Author Archives: Anette Breindl

Human germline engineering: The mom’s not in the picture

U.S. and British government agencies are moving toward enabling what would be the first clinical trials of what is, in effect, human germline engineering – genetic modifications that would be passed down through the generations. The modifications would not be…

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Cancer Research Through Time: Cure Should’ve Been Wrapped up by 1985

If you’re looking for a plenary speaker, pick a Pulitzer Prize winner. That was one of the corollary lessons to be had from the talk of Columbia University’s Siddhartha Mukherjee at the American Association for Cancer Research’s Annual Meeting on…

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Evolution: Survival of the Fittest, and Some Others

If you believe in evolution at all, you probably think of it as a good thing for the evolving organism, enabling it to keep up with its environment as that environment changes. I sure do. Of course, we realize that…

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DNA Donor Anonymity: for the Lucky Few?

Privacy concerns related to DNA sequencing got yet another airing today when a team from the Whitehead Institute reported in Science that using only publicly available information, they have been able to identify about 50 men who had anonymously donated…

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What’s 10 minus Four? Not Six, Apparently

Dec. 1 is World AIDS Day, and when I reflect on AIDS, I generally do it with a sense of amazement about how far we have come in the treatment of HIV since AIDS first came to the attention of…

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A Modest Proposal to the IgNobel Committee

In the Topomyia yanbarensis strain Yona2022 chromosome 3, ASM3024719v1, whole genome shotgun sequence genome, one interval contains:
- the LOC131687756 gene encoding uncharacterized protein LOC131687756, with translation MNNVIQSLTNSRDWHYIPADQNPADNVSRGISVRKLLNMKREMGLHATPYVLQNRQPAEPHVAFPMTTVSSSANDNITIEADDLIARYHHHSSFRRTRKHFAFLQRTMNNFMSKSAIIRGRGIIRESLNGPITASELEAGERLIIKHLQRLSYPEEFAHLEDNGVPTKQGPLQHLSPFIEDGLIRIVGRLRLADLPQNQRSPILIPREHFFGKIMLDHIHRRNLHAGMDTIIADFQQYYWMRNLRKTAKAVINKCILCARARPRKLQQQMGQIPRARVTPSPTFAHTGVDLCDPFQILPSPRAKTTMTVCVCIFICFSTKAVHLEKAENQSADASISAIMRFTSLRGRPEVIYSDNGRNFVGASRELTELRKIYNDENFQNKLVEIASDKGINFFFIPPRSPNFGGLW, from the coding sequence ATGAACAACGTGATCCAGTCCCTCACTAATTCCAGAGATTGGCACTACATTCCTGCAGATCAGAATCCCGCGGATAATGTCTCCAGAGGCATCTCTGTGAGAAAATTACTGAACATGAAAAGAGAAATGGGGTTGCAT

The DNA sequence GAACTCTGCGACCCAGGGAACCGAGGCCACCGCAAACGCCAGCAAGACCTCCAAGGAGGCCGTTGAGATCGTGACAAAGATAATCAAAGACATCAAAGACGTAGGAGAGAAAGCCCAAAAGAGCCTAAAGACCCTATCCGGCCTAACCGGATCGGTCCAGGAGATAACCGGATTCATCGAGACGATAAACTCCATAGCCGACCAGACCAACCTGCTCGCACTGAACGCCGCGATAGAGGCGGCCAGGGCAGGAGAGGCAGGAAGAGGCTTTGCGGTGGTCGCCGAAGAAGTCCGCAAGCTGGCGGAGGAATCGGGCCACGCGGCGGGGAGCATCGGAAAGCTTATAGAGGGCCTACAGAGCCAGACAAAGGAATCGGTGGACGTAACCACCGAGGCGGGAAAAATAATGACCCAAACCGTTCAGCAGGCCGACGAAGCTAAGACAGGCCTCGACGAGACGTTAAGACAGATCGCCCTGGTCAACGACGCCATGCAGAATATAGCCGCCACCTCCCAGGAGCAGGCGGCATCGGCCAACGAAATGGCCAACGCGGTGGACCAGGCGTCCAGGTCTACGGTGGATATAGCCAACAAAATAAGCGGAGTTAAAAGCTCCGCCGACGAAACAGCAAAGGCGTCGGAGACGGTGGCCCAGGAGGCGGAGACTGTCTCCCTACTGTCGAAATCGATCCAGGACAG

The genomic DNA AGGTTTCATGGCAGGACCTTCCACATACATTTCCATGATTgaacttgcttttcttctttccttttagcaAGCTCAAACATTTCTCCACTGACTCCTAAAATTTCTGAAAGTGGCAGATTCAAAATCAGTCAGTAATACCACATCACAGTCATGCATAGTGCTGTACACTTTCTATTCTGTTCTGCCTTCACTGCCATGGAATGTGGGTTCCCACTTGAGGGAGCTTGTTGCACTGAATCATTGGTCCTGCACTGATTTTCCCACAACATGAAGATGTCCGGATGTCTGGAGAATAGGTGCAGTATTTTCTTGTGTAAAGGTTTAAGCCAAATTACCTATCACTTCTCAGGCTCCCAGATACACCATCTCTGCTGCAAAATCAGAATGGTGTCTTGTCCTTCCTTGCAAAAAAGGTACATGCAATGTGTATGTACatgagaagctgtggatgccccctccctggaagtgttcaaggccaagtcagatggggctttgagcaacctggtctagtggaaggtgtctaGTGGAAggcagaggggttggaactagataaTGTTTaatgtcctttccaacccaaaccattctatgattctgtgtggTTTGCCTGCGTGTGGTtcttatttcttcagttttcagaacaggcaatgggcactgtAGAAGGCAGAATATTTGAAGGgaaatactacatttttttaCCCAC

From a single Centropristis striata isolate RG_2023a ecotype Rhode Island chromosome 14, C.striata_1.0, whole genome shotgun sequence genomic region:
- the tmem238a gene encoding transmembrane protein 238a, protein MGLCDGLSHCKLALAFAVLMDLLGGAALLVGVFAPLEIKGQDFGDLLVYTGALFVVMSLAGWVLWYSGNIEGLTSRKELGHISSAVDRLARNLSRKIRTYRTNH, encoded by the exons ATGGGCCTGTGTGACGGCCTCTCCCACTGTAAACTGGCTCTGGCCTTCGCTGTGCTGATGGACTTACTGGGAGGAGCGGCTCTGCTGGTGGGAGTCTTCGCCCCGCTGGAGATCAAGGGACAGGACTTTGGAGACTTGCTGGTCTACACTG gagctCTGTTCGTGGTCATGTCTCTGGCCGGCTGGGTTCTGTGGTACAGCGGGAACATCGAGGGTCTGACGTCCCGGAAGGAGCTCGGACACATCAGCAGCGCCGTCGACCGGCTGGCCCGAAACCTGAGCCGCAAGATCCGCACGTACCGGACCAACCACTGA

I always love reading about the IgNobel Prizes. The stated goal of the prize is to reward research that “first makes people laugh, and then makes them think.” And this year’s crop of winners once again succeeds at those tasks….

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‘Final Chapter’ on XMRV? Good Luck With That One

Viruses are on the border between living and dead. So are the theories about what some of them cause. Two studies were published last week that showed no link between xenotropic murine leukemia virus-related virus (XMRV) and either chronic fatigue…

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@ASCO12: Invisible Gorillas, IgNobel Prizes and What it All Means for Drug Discovery

As I may have mentioned before, I love the IgNobel Prizes. So imagine my delight when I found myself in a session at ASCO’s 2012 annual meeting earlier this week listening to the speaker, Anthony Tolcher, talking about The Invisible…

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In Vaccines and Autism Debates, the Truth is That it’s Trust or Consequences

Editor’s note: Since Dr. Breindl first wrote about vaccines and autism in 2008, the paper linking the MMR vaccine to autism has been retracted by the journal that published it, and its author Andrew Wakefield has lost his medical license….

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Want Better Data? Align Professional Incentives

This week, researchers are presenting their latest and greatest at the annual meeting of the American Association of Cancer Research. The excitement of all those novel findings, though, received something of an advance puncturing last week by a commentary in…

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